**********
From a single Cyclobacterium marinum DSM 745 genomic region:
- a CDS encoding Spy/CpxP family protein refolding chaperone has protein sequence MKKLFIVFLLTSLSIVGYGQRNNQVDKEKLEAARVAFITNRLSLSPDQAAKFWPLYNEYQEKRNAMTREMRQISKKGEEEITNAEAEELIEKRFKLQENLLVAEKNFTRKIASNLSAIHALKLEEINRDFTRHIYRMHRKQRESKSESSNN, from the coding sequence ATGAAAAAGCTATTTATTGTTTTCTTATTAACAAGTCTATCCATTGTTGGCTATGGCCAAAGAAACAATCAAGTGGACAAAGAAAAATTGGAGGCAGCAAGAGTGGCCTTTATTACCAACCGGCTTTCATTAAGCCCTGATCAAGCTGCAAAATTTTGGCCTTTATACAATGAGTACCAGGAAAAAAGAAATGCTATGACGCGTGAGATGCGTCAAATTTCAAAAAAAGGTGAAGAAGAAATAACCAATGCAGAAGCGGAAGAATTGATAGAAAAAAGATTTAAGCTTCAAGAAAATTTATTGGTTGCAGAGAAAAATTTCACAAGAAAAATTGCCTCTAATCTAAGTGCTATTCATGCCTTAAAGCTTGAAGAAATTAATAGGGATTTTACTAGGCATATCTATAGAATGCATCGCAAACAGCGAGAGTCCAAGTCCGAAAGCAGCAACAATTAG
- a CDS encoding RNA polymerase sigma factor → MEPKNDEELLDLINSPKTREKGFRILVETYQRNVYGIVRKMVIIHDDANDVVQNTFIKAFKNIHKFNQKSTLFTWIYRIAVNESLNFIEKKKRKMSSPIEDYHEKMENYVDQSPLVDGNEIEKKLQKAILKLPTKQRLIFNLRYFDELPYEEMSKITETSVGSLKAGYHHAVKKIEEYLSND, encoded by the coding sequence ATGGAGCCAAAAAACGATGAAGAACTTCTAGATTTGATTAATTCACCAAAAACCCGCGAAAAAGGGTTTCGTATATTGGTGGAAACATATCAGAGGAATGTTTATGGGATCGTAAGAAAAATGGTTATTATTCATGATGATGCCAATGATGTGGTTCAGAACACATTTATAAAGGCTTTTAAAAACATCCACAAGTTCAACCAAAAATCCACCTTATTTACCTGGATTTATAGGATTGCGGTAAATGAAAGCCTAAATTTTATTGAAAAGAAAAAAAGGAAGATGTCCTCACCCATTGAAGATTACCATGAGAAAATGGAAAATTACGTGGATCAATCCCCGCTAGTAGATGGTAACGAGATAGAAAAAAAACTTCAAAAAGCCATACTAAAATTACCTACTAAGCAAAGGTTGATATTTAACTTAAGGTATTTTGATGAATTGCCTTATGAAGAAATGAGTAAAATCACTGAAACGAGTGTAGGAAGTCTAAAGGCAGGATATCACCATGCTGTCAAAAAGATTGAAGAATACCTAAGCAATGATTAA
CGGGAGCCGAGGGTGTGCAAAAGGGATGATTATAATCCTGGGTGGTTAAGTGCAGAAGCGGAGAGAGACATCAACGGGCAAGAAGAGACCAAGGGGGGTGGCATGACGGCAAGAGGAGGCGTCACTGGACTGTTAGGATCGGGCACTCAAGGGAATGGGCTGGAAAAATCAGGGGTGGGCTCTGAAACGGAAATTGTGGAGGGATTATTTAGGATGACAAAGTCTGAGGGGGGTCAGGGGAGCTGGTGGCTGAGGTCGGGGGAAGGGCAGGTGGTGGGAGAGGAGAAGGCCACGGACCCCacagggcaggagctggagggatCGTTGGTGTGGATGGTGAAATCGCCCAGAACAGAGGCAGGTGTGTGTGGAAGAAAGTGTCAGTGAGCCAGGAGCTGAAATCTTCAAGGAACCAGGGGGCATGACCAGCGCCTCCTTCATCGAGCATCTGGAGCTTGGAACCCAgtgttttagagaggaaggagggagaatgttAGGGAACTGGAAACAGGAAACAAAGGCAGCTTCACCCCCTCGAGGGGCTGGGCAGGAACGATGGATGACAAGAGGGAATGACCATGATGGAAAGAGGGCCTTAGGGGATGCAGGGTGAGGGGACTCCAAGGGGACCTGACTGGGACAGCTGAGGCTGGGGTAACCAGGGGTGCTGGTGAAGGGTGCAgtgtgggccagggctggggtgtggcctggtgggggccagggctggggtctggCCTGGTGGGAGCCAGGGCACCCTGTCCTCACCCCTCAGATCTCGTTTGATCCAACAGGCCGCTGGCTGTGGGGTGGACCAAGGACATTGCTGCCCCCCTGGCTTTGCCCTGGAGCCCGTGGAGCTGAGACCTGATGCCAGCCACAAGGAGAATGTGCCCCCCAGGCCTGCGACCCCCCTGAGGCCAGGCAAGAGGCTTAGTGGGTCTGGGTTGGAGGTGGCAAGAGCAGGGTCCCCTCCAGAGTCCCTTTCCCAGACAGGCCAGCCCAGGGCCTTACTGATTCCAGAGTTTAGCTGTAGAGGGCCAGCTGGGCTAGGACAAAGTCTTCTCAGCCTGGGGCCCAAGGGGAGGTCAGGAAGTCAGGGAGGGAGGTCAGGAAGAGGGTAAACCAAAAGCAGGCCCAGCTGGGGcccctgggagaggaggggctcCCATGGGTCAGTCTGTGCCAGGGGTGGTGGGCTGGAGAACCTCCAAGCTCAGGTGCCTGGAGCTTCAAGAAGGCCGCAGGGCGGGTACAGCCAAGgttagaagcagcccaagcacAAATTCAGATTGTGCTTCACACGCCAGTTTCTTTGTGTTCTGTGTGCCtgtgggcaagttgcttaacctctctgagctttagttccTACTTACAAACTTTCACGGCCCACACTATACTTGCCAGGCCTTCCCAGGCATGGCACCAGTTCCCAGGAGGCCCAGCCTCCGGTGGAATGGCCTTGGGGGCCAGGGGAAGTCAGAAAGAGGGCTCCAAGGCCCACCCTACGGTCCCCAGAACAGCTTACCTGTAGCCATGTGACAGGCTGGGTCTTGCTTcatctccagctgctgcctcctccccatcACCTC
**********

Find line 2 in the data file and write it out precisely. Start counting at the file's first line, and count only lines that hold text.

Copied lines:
- a CDS encoding Spy/CpxP family protein refolding chaperone has protein sequence MKKLFIVFLLTSLSIVGYGQRNNQVDKEKLEAARVAFITNRLSLSPDQAAKFWPLYNEYQEKRNAMTREMRQISKKGEEEITNAEAEELIEKRFKLQENLLVAEKNFTRKIASNLSAIHALKLEEINRDFTRHIYRMHRKQRESKSESSNN, from the coding sequence ATGAAAAAGCTATTTATTGTTTTCTTATTAACAAGTCTATCCATTGTTGGCTATGGCCAAAGAAACAATCAAGTGGACAAAGAAAAATTGGAGGCAGCAAGAGTGGCCTTTATTACCAACCGGCTTTCATTAAGCCCTGATCAAGCTGCAAAATTTTGGCCTTTATACAATGAGTACCAGGAAAAAAGAAATGCTATGACGCGTGAGATGCGTCAAATTTCAAAAAAAGGTGAAGAAGAAATAACCAATGCAGAAGCGGAAGAATTGATAGAAAAAAGATTTAAGCTTCAAGAAAATTTATTGGTTGCAGAGAAAAATTTCACAAGAAAAATTGCCTCTAATCTAAGTGCTATTCATGCCTTAAAGCTTGAAGAAATTAATAGGGATTTTACTAGGCATATCTATAGAATGCATCGCAAACAGCGAGAGTCCAAGTCCGAAAGCAGCAACAATTAG